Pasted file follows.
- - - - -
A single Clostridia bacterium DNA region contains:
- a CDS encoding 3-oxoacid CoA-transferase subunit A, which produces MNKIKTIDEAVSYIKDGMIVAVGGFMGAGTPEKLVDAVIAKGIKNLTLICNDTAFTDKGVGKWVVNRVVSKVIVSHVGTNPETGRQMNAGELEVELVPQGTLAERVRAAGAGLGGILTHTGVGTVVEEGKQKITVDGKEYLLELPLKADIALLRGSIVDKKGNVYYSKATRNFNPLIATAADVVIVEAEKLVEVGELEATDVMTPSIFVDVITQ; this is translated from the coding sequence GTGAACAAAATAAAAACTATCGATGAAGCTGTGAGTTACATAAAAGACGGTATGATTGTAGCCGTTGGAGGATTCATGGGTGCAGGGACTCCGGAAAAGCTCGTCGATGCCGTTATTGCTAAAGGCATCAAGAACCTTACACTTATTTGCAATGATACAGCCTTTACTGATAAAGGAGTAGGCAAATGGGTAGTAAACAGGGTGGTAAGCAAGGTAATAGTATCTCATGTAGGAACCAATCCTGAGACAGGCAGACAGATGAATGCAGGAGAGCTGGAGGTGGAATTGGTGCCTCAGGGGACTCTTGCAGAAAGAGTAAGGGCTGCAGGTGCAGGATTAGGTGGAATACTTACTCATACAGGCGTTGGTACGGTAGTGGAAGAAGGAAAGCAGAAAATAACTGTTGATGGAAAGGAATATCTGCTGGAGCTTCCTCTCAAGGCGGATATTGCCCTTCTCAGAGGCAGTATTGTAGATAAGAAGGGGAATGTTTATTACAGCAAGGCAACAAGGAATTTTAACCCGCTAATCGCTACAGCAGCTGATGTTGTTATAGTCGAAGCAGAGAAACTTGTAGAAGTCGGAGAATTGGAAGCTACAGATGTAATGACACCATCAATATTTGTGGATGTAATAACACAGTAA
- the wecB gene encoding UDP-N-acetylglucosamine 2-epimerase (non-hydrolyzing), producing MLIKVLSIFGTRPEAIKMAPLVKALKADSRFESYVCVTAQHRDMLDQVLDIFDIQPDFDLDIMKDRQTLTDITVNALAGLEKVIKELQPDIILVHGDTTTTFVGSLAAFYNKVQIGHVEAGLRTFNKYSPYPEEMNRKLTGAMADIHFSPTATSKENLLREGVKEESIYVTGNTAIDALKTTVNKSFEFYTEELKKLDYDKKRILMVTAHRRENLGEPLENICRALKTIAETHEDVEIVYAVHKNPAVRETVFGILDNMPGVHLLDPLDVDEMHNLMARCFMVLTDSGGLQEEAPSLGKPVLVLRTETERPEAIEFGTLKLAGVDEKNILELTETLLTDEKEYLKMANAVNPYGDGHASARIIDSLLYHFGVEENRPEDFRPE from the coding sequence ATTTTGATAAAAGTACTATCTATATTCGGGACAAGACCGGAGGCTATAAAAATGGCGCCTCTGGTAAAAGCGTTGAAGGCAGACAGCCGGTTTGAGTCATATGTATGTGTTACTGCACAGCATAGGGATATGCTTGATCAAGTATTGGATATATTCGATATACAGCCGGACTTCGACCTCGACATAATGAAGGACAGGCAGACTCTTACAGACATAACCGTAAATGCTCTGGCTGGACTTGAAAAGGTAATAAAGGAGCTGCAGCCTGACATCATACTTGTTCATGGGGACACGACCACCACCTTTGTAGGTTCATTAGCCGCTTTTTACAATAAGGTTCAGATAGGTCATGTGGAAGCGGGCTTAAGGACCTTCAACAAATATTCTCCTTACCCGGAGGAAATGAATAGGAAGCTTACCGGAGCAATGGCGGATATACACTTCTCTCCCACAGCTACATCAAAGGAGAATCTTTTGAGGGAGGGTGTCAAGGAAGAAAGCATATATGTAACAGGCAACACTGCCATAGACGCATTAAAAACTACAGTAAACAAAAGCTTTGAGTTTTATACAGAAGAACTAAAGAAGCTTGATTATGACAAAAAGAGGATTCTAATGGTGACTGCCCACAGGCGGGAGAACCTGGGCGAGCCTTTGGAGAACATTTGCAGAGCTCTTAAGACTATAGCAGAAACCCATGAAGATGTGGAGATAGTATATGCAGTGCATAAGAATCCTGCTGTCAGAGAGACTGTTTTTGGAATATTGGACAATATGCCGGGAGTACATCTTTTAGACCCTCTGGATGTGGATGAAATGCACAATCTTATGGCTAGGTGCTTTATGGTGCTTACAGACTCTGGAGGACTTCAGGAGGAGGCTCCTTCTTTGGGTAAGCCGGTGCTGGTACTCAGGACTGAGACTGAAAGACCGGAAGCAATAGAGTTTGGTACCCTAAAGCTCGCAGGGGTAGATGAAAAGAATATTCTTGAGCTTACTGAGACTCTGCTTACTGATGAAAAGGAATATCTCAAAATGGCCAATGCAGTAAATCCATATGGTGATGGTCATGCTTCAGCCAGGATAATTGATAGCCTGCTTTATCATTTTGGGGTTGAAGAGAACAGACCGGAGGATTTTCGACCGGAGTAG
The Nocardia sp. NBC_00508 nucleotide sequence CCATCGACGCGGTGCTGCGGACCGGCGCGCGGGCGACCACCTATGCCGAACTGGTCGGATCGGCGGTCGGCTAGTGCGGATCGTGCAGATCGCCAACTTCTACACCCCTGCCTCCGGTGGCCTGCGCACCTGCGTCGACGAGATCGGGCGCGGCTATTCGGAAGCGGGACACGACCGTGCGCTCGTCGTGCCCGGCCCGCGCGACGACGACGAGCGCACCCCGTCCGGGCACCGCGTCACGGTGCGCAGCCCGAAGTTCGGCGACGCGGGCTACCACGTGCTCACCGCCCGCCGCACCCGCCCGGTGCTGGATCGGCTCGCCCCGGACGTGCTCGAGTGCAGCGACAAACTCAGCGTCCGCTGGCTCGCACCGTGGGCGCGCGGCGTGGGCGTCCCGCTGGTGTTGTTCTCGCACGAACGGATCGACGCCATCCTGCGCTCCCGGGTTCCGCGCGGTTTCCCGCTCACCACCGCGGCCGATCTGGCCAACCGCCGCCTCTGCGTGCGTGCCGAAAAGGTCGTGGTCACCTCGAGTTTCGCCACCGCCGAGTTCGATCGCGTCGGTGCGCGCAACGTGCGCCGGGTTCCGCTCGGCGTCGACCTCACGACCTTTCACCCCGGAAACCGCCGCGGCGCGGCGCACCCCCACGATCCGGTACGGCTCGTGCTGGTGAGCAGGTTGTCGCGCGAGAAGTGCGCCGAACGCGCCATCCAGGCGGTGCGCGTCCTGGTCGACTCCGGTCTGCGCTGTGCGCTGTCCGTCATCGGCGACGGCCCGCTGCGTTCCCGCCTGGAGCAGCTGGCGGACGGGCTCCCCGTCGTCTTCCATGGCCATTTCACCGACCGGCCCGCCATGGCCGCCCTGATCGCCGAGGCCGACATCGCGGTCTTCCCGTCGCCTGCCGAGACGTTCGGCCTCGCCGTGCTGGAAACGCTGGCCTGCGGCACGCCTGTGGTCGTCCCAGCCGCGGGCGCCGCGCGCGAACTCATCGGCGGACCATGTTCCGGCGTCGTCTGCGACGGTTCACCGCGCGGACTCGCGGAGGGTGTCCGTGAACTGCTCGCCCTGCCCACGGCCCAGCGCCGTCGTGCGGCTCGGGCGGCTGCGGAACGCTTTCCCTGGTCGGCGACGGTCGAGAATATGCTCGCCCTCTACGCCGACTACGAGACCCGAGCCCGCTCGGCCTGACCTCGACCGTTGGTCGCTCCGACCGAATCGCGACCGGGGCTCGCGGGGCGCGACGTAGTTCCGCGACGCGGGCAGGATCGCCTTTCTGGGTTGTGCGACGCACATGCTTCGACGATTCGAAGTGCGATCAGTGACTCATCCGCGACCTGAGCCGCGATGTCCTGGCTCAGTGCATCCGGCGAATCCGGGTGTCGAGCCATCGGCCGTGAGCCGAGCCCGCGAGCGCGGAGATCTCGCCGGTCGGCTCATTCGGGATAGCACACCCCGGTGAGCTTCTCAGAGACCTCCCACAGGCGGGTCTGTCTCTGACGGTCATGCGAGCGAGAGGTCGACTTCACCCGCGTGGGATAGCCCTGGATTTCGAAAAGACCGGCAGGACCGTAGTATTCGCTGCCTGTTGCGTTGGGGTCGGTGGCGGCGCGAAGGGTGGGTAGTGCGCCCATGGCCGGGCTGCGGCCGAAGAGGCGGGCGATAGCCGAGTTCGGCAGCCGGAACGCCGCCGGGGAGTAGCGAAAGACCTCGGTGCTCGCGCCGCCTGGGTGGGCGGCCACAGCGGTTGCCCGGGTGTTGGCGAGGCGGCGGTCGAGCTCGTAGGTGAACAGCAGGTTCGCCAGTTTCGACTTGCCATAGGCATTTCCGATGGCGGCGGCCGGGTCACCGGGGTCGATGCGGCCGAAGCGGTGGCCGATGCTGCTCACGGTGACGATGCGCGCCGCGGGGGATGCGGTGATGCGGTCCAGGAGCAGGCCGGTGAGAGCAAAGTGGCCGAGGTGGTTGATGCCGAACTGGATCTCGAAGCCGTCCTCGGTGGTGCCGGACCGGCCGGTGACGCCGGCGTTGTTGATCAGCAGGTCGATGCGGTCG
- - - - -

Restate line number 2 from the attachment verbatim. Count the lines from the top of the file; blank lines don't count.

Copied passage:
- a CDS encoding 3-oxoacid CoA-transferase subunit A, which produces MNKIKTIDEAVSYIKDGMIVAVGGFMGAGTPEKLVDAVIAKGIKNLTLICNDTAFTDKGVGKWVVNRVVSKVIVSHVGTNPETGRQMNAGELEVELVPQGTLAERVRAAGAGLGGILTHTGVGTVVEEGKQKITVDGKEYLLELPLKADIALLRGSIVDKKGNVYYSKATRNFNPLIATAADVVIVEAEKLVEVGELEATDVMTPSIFVDVITQ; this is translated from the coding sequence GTGAACAAAATAAAAACTATCGATGAAGCTGTGAGTTACATAAAAGACGGTATGATTGTAGCCGTTGGAGGATTCATGGGTGCAGGGACTCCGGAAAAGCTCGTCGATGCCGTTATTGCTAAAGGCATCAAGAACCTTACACTTATTTGCAATGATACAGCCTTTACTGATAAAGGAGTAGGCAAATGGGTAGTAAACAGGGTGGTAAGCAAGGTAATAGTATCTCATGTAGGAACCAATCCTGAGACAGGCAGACAGATGAATGCAGGAGAGCTGGAGGTGGAATTGGTGCCTCAGGGGACTCTTGCAGAAAGAGTAAGGGCTGCAGGTGCAGGATTAGGTGGAATACTTACTCATACAGGCGTTGGTACGGTAGTGGAAGAAGGAAAGCAGAAAATAACTGTTGATGGAAAGGAATATCTGCTGGAGCTTCCTCTCAAGGCGGATATTGCCCTTCTCAGAGGCAGTATTGTAGATAAGAAGGGGAATGTTTATTACAGCAAGGCAACAAGGAATTTTAACCCGCTAATCGCTACAGCAGCTGATGTTGTTATAGTCGAAGCAGAGAAACTTGTAGAAGTCGGAGAATTGGAAGCTACAGATGTAATGACACCATCAATATTTGTGGATGTAATAACACAGTAA